Wednesday, May 16, 2012

Was Osama bin Laden Lawful Good?

According to the System Reference Document (SRD), “A lawful good character acts as a good person is expected or required to act.”  Please note the words expected and required; a lawful good character conforms to certain expectations or requirements.  What are they?  What authority establishes these expectations or requirements?  Absent answers to these questions, we are left with a jejune tautology: a good person acts like a good person.  What authority is appropriate to define good behavior?  Is the verbatim word of God sufficient?  How many ways of interpreting the word of God are there?

The SRD epithet for Lawful Good is “crusader.” While bin Laden would vehemently object to that term based upon its historical context, the Muslim corollary – mujahed – has been applied to him.  Of course, the mere fact that bin Laden is a hero to some does not mean he was a moral paragon.  There are disturbed persons that believe Hitler was heroic, if not “good.”

The definition of a lawful good character continues:

She combines a commitment to oppose evil with the discipline to fight relentlessly. She tells the truth, keeps her word, helps those in need, and speaks out against injustice. A lawful good character hates to see the guilty go unpunished.

Bin Laden was committed to oppose what he considered to be evil and he fought relentlessly.  He took steps to punish those he perceived as guilty (i.e., “the huge criminality practised by Israel and the United States”).  With regard to 'helping those in need,' bin Laden employed his formidable assets “to fund a number of infrastructure projects” in Sudan.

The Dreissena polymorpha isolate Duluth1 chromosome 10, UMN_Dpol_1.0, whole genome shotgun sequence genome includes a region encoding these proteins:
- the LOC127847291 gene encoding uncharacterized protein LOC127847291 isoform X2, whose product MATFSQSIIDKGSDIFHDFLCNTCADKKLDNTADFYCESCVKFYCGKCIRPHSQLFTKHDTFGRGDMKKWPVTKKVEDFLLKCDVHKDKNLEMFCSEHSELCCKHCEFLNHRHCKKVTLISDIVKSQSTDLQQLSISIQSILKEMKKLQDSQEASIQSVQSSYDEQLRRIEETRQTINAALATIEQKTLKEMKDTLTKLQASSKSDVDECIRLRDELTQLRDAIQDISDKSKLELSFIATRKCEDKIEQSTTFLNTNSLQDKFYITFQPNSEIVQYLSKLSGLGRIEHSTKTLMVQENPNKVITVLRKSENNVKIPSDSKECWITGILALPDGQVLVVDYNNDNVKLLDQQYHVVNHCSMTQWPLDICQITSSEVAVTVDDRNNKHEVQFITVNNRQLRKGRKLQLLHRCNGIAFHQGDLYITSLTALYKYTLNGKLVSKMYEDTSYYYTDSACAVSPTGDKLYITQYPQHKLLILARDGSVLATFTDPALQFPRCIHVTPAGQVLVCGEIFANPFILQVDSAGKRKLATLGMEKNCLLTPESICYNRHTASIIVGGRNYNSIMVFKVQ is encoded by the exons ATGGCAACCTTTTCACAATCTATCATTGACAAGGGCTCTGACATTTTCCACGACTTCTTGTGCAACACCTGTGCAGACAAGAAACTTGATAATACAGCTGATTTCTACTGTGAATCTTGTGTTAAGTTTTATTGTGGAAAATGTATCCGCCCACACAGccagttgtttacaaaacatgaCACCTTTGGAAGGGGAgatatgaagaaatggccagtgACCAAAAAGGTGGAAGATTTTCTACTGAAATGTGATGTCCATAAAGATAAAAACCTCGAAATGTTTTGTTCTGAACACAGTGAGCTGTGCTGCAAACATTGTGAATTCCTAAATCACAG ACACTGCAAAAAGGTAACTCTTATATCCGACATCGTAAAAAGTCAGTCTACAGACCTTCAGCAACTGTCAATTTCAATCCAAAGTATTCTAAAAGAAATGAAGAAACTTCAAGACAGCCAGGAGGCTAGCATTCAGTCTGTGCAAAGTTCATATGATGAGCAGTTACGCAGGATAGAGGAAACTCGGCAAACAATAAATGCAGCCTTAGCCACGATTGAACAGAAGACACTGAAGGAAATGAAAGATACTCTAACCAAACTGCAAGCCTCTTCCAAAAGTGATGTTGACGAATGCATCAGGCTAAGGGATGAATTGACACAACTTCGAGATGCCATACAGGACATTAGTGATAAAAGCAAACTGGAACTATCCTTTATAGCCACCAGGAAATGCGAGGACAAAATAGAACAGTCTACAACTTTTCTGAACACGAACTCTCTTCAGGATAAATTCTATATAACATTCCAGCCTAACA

Lawful characters specifically, “...respect authority, honor tradition, and judge those who fall short of their duties.”  The SRD also states:

“Law” implies honor, trustworthiness, obedience to authority, and reliability. On the downside, lawfulness can include close-mindedness, reactionary adherence to tradition, judgmentalness [sic], and a lack of adaptability.

It is easy to attribute these 'downside' lawful qualities to bin Laden.  Note the “respect” for and “obedience” to authority.  Again, 'authority' (or at least its interpretation) is subjective.

With regard to “good,” the SRD declares:

Good characters and creatures protect innocent life...“Good” implies altruism, respect for life, and a concern for the dignity of sentient beings. Good characters make personal sacrifices to help others.

From an objective standpoint, protecting innocent life was not a priority for bin Laden.  Subjectively, however, bin Laden proclaimed that there were no innocents (among his enemies at least) and that the violence he propagated was necessary for “the purpose of abolishing tyranny and corruption.”  Bin Laden proclaimed the Islamic World was being victimized and that he was defending innocent Muslims.  At what point – if ever – is violence against non-combatants acceptable from a “good” paradigm?  What atrocities can be rationalized?  Destroying a nest of dragon hatchlings?  Razing a hobgoblin village?
Within the context of a simplistic game world, the alignment system of “the world's most popular role-playing game” is an assessment of morality, but when extrapolated to a realistic setting, it is easily strained through a filter of ideology.

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